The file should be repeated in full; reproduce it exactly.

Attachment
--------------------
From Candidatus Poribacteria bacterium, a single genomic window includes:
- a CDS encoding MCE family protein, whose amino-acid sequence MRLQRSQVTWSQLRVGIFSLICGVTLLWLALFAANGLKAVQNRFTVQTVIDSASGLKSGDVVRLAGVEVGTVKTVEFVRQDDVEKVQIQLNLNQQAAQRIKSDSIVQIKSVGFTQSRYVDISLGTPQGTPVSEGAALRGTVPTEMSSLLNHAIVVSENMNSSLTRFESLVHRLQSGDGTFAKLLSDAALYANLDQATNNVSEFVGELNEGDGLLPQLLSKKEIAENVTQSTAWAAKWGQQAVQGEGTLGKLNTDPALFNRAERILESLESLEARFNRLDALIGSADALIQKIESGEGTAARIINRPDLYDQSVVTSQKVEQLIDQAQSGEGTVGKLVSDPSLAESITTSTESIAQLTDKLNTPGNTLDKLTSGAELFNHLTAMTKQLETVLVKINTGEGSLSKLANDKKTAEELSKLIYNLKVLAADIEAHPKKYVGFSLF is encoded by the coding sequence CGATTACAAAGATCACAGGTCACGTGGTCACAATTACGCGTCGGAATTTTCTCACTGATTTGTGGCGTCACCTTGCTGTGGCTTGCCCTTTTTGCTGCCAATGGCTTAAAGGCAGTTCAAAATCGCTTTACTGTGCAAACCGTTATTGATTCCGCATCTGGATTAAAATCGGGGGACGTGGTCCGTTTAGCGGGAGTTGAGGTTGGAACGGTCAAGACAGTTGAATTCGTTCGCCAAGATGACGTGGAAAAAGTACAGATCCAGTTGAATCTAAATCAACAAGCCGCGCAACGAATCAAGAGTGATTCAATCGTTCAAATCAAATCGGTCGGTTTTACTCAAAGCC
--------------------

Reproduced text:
From Candidatus Poribacteria bacterium, a single genomic window includes:
- a CDS encoding MCE family protein, whose amino-acid sequence MRLQRSQVTWSQLRVGIFSLICGVTLLWLALFAANGLKAVQNRFTVQTVIDSASGLKSGDVVRLAGVEVGTVKTVEFVRQDDVEKVQIQLNLNQQAAQRIKSDSIVQIKSVGFTQSRYVDISLGTPQGTPVSEGAALRGTVPTEMSSLLNHAIVVSENMNSSLTRFESLVHRLQSGDGTFAKLLSDAALYANLDQATNNVSEFVGELNEGDGLLPQLLSKKEIAENVTQSTAWAAKWGQQAVQGEGTLGKLNTDPALFNRAERILESLESLEARFNRLDALIGSADALIQKIESGEGTAARIINRPDLYDQSVVTSQKVEQLIDQAQSGEGTVGKLVSDPSLAESITTSTESIAQLTDKLNTPGNTLDKLTSGAELFNHLTAMTKQLETVLVKINTGEGSLSKLANDKKTAEELSKLIYNLKVLAADIEAHPKKYVGFSLF is encoded by the coding sequence CGATTACAAAGATCACAGGTCACGTGGTCACAATTACGCGTCGGAATTTTCTCACTGATTTGTGGCGTCACCTTGCTGTGGCTTGCCCTTTTTGCTGCCAATGGCTTAAAGGCAGTTCAAAATCGCTTTACTGTGCAAACCGTTATTGATTCCGCATCTGGATTAAAATCGGGGGACGTGGTCCGTTTAGCGGGAGTTGAGGTTGGAACGGTCAAGACAGTTGAATTCGTTCGCCAAGATGACGTGGAAAAAGTACAGATCCAGTTGAATCTAAATCAACAAGCCGCGCAACGAATCAAGAGTGATTCAATCGTTCAAATCAAATCGGTCGGTTTTACTCAAAGCC